By Doctors Douglas J. Lisle, Ph.D. and Alan Goldhamer, D.C.
Happiness and the Pleasure Trap
"Happiness is not a final destination. It is not a place you can find, and then stay forever. It is the temporary and repeatable consequence of a process, and comprises a diverse set of mood states that signal that we are on the right track. These experiences include productive satisfaction, pride, romantic moods, the enjoyment of friendships, and feelings of security and of relief."
"The foundations of the good life, health and happiness are under assault today as never before. They are under assault from the counterproductive byproducts of human ingenuity, through a deceptive process that we call 'the Pleasure Trap.'"
Modern Medicine Is a Pleasure Trap
"Too often, today's physician reaches for powerful pain-reducing drugs while ignoring the underlying causal nature of the patients disease. This creates a dangerous situation, wherein we feel relieved if medication or surgery reduces our pain, yet we may actually be less healthy as a result. In this way, modern medicine, despite many legitimately miraculous advances, is a Pleasure Trap."
"Your health is largely in your own hands and no one else's. Health is the natural, spontaneous consequence of healthful living. It is rarely the consequence of expensive or complicated medical care."
Today We Battle Excess, Not Deficiency
"The real culprits in most modern-day health problems are excesses, not deficiencies. It is the subtraction of these excesses that will solve most of the problems, not the addition of medications or supplements. Not surprisingly, the subtraction of excess is nearly always far more effective at restoring health than is the addition of anything, be it dietary supplements or medications."
"The world of our ancestors no longer exists. Today, for the first time in over three billion years of life on earth, the well-being of a species is no longer dependent upon the success of individuals solving problems of deficiency. Instead, the issue is how well we can manage our excesses, and in particular, dietary excesses."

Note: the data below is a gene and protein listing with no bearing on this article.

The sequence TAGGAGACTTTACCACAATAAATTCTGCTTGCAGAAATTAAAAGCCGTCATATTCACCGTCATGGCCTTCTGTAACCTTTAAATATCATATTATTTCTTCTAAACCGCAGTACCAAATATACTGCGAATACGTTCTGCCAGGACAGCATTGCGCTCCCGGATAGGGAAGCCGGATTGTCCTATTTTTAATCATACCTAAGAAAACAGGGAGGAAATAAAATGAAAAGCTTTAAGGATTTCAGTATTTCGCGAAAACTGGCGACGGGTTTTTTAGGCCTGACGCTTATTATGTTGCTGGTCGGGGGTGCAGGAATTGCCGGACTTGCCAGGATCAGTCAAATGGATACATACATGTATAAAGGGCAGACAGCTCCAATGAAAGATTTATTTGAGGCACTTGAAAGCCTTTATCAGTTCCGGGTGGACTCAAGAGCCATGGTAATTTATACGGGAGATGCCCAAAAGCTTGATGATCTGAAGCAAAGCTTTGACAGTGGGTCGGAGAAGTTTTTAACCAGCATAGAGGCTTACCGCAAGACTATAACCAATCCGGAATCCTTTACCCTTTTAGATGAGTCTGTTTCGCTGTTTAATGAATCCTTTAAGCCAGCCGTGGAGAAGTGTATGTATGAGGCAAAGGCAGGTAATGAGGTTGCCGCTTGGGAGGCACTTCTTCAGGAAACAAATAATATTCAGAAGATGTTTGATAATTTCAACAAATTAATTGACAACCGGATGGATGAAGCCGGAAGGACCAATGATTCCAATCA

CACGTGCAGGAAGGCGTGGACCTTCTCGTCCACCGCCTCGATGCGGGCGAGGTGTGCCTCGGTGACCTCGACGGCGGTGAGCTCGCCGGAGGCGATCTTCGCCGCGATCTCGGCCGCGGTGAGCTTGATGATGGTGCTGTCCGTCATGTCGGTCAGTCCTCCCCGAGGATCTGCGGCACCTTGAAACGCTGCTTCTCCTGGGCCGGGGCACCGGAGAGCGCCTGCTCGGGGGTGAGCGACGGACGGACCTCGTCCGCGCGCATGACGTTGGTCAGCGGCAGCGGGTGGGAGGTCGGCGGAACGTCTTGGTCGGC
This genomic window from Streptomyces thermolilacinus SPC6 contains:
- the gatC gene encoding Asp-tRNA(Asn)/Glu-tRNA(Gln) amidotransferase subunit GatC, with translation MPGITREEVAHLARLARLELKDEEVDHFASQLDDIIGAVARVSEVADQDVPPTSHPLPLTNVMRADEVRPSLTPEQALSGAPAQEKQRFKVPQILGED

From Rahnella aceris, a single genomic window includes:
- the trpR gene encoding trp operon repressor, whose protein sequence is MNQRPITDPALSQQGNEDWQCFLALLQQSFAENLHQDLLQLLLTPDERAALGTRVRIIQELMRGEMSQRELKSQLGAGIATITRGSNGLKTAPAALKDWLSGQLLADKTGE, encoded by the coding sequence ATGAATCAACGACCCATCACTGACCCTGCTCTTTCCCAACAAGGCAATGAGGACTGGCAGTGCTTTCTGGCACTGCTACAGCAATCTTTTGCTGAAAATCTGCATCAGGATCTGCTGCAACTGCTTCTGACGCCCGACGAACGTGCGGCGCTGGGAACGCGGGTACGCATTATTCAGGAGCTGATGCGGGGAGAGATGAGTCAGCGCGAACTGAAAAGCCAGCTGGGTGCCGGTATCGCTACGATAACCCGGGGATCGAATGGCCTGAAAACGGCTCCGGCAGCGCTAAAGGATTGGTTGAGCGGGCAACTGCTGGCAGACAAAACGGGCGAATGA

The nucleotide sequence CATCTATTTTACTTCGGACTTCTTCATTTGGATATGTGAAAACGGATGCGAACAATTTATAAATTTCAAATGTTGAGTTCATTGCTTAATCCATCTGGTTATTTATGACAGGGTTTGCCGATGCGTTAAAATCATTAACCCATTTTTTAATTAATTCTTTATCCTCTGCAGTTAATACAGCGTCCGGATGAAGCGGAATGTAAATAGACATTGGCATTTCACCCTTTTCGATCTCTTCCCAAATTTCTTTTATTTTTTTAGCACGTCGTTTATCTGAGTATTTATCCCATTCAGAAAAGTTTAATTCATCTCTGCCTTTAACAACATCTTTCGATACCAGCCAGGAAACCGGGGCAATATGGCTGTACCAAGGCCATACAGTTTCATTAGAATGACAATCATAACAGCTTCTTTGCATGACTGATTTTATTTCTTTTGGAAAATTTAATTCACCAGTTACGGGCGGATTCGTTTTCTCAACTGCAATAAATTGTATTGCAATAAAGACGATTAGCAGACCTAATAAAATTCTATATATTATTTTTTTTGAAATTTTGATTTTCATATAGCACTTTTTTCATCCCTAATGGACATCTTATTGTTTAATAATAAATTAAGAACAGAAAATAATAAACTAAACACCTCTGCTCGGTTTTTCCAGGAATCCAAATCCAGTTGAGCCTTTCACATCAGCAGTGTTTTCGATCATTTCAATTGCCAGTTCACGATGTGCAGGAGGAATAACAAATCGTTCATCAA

Losing Weight: It's about What We Eat, Not How Much
"In their frustration, many overweight people come to believe that they must consciously override their hunger drive and eat less than they desire if they are ever to achieve an optimal weight. This seems reasonable, since by eating to satiation, they appear unable to normalize their weight. But, in reality, nothing could be further from the truth. The secret lies in what we eat, not in how much."
"We are not doomed by our genes to be overweight. We come from ancestors who foraged, hunted, and sometimes even scavenged. Their psychological design was honed by natural selection to balance their many priorities. One of those priorities was to get just the right amount of food so that optimal health was maintained. We are, each and every one of us, descendants of people who successfully solved this problem."
Eating Whole Natural Foods Can Be Challenging
"To attempt a dietary path of predominately whole natural foods is to risk being viewed as antisocial. It is also a significant hassle. And it is difficult to argue with the ease and efficiency of the fast-food drive-through, the frozen TV dinner, or the phone-order pizza. Our ancient energy conservation mechanisms are alive and well in the modern mind, greatly influencing many decisions in human affairs."